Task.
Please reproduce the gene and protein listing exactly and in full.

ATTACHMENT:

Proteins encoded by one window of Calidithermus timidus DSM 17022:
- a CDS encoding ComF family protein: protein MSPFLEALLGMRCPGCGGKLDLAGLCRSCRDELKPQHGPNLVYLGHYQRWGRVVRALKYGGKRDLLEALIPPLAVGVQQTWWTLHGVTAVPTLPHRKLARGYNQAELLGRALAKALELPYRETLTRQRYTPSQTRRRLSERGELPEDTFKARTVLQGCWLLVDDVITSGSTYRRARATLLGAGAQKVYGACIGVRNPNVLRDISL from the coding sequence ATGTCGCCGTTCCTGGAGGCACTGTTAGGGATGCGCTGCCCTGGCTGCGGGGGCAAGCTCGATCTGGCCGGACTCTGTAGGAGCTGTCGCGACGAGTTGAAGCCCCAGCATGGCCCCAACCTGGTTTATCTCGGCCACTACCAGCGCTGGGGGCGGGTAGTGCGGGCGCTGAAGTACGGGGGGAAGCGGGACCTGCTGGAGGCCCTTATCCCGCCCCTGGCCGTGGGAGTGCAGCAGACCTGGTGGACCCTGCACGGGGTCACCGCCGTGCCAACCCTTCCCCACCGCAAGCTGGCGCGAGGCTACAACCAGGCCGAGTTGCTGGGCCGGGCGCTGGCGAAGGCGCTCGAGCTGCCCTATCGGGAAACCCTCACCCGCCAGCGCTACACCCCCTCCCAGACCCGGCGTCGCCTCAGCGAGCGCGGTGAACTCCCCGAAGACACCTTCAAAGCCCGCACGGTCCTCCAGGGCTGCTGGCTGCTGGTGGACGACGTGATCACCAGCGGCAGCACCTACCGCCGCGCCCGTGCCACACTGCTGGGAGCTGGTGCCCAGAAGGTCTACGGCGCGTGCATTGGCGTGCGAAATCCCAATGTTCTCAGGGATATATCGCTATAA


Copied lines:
Proteins encoded by one window of Calidithermus timidus DSM 17022:
- a CDS encoding ComF family protein: protein MSPFLEALLGMRCPGCGGKLDLAGLCRSCRDELKPQHGPNLVYLGHYQRWGRVVRALKYGGKRDLLEALIPPLAVGVQQTWWTLHGVTAVPTLPHRKLARGYNQAELLGRALAKALELPYRETLTRQRYTPSQTRRRLSERGELPEDTFKARTVLQGCWLLVDDVITSGSTYRRARATLLGAGAQKVYGACIGVRNPNVLRDISL from the coding sequence ATGTCGCCGTTCCTGGAGGCACTGTTAGGGATGCGCTGCCCTGGCTGCGGGGGCAAGCTCGATCTGGCCGGACTCTGTAGGAGCTGTCGCGACGAGTTGAAGCCCCAGCATGGCCCCAACCTGGTTTATCTCGGCCACTACCAGCGCTGGGGGCGGGTAGTGCGGGCGCTGAAGTACGGGGGGAAGCGGGACCTGCTGGAGGCCCTTATCCCGCCCCTGGCCGTGGGAGTGCAGCAGACCTGGTGGACCCTGCACGGGGTCACCGCCGTGCCAACCCTTCCCCACCGCAAGCTGGCGCGAGGCTACAACCAGGCCGAGTTGCTGGGCCGGGCGCTGGCGAAGGCGCTCGAGCTGCCCTATCGGGAAACCCTCACCCGCCAGCGCTACACCCCCTCCCAGACCCGGCGTCGCCTCAGCGAGCGCGGTGAACTCCCCGAAGACACCTTCAAAGCCCGCACGGTCCTCCAGGGCTGCTGGCTGCTGGTGGACGACGTGATCACCAGCGGCAGCACCTACCGCCGCGCCCGTGCCACACTGCTGGGAGCTGGTGCCCAGAAGGTCTACGGCGCGTGCATTGGCGTGCGAAATCCCAATGTTCTCAGGGATATATCGCTATAA